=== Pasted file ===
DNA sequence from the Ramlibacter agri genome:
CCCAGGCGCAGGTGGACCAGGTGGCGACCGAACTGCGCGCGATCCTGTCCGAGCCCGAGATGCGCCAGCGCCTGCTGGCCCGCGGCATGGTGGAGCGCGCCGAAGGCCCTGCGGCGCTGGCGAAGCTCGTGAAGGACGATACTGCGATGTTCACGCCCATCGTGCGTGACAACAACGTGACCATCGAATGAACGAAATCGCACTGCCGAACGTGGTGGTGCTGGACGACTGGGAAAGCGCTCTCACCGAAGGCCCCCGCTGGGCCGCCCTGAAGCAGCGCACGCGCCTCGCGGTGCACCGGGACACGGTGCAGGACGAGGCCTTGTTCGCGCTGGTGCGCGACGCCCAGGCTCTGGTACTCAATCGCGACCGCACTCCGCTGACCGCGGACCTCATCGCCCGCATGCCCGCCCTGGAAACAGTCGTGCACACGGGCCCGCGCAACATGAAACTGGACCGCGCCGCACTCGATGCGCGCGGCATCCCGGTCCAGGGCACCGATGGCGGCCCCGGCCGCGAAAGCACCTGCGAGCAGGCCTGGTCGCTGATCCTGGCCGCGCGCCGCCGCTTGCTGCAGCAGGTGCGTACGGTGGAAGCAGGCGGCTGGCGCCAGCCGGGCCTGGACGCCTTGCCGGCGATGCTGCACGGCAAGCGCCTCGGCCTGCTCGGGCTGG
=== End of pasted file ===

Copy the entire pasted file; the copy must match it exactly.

DNA sequence from the Ramlibacter agri genome:
CCCAGGCGCAGGTGGACCAGGTGGCGACCGAACTGCGCGCGATCCTGTCCGAGCCCGAGATGCGCCAGCGCCTGCTGGCCCGCGGCATGGTGGAGCGCGCCGAAGGCCCTGCGGCGCTGGCGAAGCTCGTGAAGGACGATACTGCGATGTTCACGCCCATCGTGCGTGACAACAACGTGACCATCGAATGAACGAAATCGCACTGCCGAACGTGGTGGTGCTGGACGACTGGGAAAGCGCTCTCACCGAAGGCCCCCGCTGGGCCGCCCTGAAGCAGCGCACGCGCCTCGCGGTGCACCGGGACACGGTGCAGGACGAGGCCTTGTTCGCGCTGGTGCGCGACGCCCAGGCTCTGGTACTCAATCGCGACCGCACTCCGCTGACCGCGGACCTCATCGCCCGCATGCCCGCCCTGGAAACAGTCGTGCACACGGGCCCGCGCAACATGAAACTGGACCGCGCCGCACTCGATGCGCGCGGCATCCCGGTCCAGGGCACCGATGGCGGCCCCGGCCGCGAAAGCACCTGCGAGCAGGCCTGGTCGCTGATCCTGGCCGCGCGCCGCCGCTTGCTGCAGCAGGTGCGTACGGTGGAAGCAGGCGGCTGGCGCCAGCCGGGCCTGGACGCCTTGCCGGCGATGCTGCACGGCAAGCGCCTCGGCCTGCTCGGGCTGG